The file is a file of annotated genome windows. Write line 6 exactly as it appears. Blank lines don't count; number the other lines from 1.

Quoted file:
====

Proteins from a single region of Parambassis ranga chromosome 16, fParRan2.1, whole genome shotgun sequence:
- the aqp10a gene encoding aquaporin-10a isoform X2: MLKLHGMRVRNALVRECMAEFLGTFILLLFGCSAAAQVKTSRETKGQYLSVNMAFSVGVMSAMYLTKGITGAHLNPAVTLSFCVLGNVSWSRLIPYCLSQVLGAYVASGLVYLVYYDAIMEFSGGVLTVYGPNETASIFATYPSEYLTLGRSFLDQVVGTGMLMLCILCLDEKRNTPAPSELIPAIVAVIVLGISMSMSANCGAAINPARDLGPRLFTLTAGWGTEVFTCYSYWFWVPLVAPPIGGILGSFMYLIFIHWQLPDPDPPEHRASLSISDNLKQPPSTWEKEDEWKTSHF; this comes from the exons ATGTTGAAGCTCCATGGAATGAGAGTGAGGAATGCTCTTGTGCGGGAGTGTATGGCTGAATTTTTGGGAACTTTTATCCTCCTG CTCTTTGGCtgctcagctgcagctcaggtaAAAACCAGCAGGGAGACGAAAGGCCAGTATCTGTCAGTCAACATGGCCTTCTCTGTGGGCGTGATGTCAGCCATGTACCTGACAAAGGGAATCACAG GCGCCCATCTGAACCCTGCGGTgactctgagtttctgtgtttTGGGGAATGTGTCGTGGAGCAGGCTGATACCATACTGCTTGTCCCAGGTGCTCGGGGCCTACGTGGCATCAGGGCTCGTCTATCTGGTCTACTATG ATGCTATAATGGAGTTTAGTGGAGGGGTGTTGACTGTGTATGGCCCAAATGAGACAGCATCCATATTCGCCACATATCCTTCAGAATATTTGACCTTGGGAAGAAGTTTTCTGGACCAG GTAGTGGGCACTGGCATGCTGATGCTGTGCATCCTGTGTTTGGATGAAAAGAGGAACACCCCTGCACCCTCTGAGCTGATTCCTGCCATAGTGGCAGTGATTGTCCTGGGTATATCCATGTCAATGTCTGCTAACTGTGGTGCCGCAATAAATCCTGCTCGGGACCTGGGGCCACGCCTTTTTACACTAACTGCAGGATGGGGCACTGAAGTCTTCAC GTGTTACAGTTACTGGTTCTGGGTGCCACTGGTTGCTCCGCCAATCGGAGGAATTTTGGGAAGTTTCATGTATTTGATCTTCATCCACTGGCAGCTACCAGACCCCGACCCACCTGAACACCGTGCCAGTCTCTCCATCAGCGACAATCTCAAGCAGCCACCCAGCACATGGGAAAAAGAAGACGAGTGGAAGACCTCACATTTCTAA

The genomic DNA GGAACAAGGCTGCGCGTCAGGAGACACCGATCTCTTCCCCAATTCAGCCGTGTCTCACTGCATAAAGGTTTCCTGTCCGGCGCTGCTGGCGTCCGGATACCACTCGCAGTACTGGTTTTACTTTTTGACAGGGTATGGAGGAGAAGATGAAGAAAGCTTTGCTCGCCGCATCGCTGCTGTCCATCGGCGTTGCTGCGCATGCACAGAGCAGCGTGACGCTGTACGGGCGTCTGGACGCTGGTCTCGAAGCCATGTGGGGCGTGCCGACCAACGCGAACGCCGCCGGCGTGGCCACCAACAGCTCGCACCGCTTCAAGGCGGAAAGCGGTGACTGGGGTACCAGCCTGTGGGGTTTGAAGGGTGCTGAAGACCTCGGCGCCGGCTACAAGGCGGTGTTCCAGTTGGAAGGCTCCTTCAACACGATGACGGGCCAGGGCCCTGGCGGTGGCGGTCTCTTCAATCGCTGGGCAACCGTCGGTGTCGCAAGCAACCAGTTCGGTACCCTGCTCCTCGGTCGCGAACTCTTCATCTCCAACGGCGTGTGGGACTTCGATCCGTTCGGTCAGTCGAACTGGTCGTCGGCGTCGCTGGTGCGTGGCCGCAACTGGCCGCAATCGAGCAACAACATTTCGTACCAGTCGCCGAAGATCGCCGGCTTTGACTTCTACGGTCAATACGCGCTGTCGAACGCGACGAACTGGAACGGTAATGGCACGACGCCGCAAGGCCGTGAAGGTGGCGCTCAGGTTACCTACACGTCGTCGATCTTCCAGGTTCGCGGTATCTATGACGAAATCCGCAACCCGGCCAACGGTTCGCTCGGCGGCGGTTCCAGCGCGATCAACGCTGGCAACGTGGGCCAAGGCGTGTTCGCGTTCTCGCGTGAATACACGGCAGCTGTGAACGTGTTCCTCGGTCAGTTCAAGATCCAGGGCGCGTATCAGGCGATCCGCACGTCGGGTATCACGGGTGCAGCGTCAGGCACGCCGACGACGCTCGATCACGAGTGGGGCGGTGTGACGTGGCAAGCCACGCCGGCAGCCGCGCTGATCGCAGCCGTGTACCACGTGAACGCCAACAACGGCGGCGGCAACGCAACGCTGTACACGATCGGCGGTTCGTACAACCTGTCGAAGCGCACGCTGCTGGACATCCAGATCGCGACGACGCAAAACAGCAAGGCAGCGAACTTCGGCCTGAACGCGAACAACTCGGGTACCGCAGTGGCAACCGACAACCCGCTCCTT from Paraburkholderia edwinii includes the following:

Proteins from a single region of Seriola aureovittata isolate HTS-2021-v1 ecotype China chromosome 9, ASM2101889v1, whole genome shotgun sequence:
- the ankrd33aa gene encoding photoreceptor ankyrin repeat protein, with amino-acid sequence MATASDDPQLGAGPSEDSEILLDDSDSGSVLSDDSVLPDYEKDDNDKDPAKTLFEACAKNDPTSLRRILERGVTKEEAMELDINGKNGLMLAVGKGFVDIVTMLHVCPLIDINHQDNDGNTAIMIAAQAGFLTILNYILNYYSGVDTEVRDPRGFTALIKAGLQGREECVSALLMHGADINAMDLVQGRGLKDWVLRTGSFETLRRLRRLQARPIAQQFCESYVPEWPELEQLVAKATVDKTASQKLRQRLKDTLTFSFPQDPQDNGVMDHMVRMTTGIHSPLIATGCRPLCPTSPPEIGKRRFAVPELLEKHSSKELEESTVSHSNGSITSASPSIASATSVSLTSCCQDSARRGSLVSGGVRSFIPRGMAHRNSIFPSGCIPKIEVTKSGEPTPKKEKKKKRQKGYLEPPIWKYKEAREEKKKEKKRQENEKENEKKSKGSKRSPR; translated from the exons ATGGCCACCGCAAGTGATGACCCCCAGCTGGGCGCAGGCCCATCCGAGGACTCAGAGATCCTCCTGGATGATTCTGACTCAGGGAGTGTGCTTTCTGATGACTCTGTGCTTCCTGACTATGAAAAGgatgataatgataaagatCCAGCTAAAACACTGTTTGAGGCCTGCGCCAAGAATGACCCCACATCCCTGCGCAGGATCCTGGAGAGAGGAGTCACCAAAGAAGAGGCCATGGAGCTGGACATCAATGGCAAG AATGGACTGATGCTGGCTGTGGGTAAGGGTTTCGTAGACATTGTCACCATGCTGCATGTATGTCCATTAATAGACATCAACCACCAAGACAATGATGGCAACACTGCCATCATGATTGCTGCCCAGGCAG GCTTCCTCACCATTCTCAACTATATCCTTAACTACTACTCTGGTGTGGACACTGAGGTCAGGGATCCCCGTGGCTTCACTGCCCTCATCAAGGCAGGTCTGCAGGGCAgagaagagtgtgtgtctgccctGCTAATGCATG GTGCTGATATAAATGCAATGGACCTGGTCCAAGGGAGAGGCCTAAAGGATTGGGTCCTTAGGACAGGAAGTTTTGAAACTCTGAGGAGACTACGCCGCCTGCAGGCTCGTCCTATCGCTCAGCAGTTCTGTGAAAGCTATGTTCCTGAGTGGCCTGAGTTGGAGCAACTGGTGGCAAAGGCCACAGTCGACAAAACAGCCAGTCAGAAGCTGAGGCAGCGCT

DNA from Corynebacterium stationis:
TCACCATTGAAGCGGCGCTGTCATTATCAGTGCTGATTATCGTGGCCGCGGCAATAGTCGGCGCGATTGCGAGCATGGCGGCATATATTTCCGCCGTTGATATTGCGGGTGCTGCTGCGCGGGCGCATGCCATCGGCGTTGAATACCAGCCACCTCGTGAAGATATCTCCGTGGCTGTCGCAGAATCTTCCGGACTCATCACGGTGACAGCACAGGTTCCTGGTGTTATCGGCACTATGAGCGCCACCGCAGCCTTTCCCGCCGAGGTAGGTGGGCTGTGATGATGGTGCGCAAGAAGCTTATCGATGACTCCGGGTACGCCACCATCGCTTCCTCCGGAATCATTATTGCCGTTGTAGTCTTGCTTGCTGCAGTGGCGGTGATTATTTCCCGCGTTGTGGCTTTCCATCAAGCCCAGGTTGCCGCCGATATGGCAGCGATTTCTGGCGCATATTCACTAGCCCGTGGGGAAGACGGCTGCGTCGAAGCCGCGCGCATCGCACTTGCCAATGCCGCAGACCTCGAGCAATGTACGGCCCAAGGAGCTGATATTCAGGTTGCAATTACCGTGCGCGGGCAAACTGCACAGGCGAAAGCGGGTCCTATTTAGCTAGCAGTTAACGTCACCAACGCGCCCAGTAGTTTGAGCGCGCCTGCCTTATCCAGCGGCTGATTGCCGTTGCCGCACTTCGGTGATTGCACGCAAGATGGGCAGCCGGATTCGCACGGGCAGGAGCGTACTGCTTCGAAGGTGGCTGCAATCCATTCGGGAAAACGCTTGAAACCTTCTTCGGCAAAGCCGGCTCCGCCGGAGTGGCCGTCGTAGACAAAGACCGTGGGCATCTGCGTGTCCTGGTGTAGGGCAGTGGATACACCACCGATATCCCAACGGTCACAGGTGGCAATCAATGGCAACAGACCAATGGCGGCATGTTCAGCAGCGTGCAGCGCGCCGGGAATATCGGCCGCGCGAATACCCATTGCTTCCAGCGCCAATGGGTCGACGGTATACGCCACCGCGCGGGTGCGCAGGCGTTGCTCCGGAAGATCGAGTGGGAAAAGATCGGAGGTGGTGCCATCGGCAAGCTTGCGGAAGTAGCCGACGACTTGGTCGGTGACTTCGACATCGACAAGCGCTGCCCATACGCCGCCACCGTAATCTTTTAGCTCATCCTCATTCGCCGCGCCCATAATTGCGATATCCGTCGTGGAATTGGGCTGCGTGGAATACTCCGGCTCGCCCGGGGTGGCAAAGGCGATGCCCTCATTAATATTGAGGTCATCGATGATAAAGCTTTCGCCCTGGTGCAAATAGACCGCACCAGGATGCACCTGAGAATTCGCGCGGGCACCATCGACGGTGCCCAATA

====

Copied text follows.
DNA from Corynebacterium stationis: